Two-day online seminar: Writing and implementing a standard operating procedure (SOP) in a compliant laboratory: US FDA, US EPA and OSHA Focus

Dublin, December 22, 2021 (GLOBE NEWSWIRE) – The “Writing and implementing a standard operating procedure (SOP) in a compliant laboratory (US FDA, US EPA and OSHA Focus)” training has been added to offer.

This seminar will describe the requirements, dos and don’ts commonly performed by laboratories, writing a standard operating procedure (SOP) and ways to ensure that it is followed, up-to-date and properly archived. .

The SOP is one of the essential elements within a compliant laboratory. Any action in the lab should be performed following a SOP, no matter how common or seemingly insignificant the action may be. Under GLP or ISO 17025, the SOP must guide those performing the tasks in such detail that there is no chance of unacceptable variation, no chance of non-compliance. It is a very high bar to respect.

A poorly drafted and poorly followed SOP is one of the most common nonconformities an auditor finds. If you are a laboratory worker, supervisor or manager of a laboratory researching GLP or ISO 17025, you should know how to create and maintain a good SOP. Will your SOPs pass an audit or become a corrective action for non-compliance?

An SOP is a meticulous, step-by-step description of how to perform a task that leaves no chance for errors and discrepancies. Writing a good SOP is no easy task. It requires a solid understanding of the task to be described, an ability to describe in the details that are unique to this laboratory. Writing, implementing, maintaining, evaluating and reviewing an SOP are different and necessary tasks. Many people must be continually involved in these stages. Individual roles will be described for each.

Even a standardized method, such as an ASTM or IP method, is insufficiently written to be considered a well-written and compliant SOP. The reasons will be described, as well as the steps necessary to convert a standard method to a compliant SOP.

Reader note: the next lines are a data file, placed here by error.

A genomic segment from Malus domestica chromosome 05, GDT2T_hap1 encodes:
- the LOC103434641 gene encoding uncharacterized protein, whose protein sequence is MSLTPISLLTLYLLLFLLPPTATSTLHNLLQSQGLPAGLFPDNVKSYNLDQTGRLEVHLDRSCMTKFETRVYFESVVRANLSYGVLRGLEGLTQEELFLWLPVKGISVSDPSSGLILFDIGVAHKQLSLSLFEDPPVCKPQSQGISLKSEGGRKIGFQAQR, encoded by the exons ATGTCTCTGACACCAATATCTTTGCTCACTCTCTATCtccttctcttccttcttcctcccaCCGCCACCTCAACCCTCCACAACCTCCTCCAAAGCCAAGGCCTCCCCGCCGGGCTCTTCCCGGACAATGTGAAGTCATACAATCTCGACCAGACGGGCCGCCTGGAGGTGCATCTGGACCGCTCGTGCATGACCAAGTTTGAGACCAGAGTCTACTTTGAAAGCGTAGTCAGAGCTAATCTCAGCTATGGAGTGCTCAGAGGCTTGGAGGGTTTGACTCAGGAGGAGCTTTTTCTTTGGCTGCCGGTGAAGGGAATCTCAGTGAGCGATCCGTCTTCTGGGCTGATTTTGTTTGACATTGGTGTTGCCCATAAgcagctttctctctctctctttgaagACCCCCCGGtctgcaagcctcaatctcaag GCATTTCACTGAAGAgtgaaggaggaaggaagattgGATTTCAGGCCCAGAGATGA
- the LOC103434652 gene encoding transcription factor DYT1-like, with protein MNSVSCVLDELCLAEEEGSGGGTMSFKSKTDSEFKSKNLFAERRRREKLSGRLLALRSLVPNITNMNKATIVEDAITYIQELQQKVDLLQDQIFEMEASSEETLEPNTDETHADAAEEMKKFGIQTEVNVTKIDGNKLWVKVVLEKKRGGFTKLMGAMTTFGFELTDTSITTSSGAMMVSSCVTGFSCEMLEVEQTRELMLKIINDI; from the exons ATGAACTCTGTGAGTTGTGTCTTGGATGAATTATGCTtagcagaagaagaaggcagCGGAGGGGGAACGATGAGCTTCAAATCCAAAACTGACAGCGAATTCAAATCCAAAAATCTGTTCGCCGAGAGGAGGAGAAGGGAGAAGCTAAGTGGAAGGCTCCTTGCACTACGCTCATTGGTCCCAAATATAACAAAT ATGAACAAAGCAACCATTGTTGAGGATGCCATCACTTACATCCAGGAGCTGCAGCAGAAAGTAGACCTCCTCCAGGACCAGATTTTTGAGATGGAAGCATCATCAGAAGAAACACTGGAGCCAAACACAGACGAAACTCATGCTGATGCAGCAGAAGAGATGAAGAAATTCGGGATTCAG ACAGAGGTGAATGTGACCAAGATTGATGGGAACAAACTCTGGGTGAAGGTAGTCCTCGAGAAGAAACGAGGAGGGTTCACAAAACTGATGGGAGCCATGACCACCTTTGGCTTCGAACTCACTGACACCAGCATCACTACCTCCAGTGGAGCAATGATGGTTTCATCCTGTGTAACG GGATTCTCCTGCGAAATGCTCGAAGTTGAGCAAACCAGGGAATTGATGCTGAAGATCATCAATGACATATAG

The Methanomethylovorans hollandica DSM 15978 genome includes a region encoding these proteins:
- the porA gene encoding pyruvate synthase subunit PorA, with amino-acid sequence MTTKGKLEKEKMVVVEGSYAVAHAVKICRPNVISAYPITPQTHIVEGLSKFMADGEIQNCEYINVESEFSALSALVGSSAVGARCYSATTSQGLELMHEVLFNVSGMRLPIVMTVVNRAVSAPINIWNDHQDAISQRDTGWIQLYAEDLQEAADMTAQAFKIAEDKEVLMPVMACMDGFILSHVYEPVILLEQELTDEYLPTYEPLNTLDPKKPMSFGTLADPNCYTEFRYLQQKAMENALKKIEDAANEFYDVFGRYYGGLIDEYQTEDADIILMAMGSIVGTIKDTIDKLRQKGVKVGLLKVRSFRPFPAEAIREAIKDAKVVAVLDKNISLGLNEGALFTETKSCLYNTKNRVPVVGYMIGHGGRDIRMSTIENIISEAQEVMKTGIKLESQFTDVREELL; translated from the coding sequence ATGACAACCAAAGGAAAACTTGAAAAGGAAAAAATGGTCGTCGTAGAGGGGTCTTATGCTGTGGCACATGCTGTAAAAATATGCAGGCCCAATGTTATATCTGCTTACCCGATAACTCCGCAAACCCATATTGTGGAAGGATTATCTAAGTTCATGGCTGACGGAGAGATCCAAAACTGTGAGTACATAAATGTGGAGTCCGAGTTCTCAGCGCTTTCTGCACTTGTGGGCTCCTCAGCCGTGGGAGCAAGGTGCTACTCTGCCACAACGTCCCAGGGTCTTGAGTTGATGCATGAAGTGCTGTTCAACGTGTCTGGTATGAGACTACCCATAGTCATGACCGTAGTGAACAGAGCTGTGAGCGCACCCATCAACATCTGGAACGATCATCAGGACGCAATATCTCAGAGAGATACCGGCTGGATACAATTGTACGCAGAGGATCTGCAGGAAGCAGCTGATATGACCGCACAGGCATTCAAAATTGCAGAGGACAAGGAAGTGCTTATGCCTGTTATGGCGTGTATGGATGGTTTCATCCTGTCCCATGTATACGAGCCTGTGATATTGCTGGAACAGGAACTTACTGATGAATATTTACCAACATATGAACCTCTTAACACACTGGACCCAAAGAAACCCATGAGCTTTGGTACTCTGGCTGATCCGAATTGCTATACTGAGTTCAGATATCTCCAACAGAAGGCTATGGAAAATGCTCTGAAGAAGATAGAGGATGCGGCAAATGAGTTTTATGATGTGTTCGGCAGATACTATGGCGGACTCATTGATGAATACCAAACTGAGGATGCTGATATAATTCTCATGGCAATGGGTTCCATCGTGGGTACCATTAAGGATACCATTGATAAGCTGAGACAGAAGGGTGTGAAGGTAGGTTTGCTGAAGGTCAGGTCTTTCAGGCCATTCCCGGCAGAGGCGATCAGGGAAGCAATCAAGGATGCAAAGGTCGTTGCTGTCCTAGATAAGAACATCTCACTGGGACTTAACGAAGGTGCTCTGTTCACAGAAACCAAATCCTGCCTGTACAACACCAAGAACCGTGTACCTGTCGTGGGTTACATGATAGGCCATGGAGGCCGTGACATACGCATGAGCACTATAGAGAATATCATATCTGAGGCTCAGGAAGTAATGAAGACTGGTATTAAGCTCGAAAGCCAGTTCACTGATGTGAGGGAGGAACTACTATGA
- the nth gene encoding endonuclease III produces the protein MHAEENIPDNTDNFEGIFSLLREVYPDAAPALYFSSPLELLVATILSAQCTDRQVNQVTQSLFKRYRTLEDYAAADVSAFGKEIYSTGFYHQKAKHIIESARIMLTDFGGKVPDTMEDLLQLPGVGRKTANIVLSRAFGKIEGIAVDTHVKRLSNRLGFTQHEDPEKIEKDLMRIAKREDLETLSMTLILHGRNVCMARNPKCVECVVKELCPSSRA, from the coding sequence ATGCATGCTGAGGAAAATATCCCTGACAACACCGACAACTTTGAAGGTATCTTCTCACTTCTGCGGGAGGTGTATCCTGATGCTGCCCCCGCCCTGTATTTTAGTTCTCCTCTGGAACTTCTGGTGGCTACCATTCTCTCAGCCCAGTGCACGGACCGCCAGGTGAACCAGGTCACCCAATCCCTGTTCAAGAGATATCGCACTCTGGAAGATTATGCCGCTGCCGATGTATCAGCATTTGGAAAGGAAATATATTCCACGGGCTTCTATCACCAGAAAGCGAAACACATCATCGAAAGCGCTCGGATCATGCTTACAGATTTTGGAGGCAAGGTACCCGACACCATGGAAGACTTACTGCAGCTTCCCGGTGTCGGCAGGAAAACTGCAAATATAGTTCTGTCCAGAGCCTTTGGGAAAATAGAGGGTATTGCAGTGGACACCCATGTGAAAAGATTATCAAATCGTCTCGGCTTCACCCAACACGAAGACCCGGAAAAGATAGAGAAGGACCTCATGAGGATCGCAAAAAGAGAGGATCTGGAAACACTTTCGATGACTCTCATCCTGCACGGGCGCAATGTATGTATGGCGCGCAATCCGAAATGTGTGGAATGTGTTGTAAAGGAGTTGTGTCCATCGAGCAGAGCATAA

The steps required both within the laboratory and in the support areas for the implementation and revision of a SOP are complex and will be described. These include record keeping, security, training and other areas.

Learning objectives:

  • Know the roles within the laboratory of each individual in the creation, implementation, monitoring, training, documentation and updating of a SOP.

  • Understand how the tasks of a methodology define the structure and details of the POS.

  • Understand the interrelation of SOPs and how to incorporate them into a SOP method.

  • Know a cross-training approach to assess possible variations.

  • Know how to implement updates and when the changes are sufficient for a new, revalidated version of the protocol.

  • Know the requirements and possible protocols for archiving.

Main topics covered:

Day 01 (9:30 a.m. – 5:30 p.m. EST)

Session 1 (90 minutes)

  • What is the intention and role of SOPs?

  • What tasks require SOPs?

  • How does the SOP network within the Lab support itself?

  • How is a SOP structured / formatted?

Session 2 (90 minutes)

Session 3 (90 minutes)

  • Description of the different standard methods.

  • The method of regulatory compliance.

  • The method of published scientific literature.

  • The standard industrial method (ASTM and ISO methods).

  • How to assess whether a standard method can be used as is as an SOP?

  • Converting to an acceptable SOP from a standard method.

Session 4 (90 minutes)

Day 02 (9:30 a.m. – 5:30 p.m. EST)

Session 1 (90 minutes)

  • Interaction within the laboratory to improve the SOP project.

  • Review the first try.

  • Iterations and how to assess the achievement of compliance.

Session 2 (90 minutes)

  • The implementation of the SOP.

  • Training, documentation of initial training and continuing proficiency testing as a requirement.

Session 3 (90 minutes)

  • POS monitoring and evaluation for changes.

  • Modification, update and revision of an SOP. When should a SOP be reviewed?

  • Review the POS, its documentation and approval.

  • Using a method timeline to track changes.

Session 4 (90 minutes)

  • Archiving and documentation requirements.

  • Which SOP should be used when?

  • Other requirements that should be included: facility requirements, purchasing guidelines, methods of reporting safety concerns (and standard reporting forms and information).

For more information on this training, visit

CONTACT: CONTACT: Laura Wood, Senior Press Manager [email protected] For E.S.T Office Hours Call 1-917-300-0470 For U.S./CAN Toll Free Call 1-800-526-8630 For GMT Office Hours Call +353-1-416-8900

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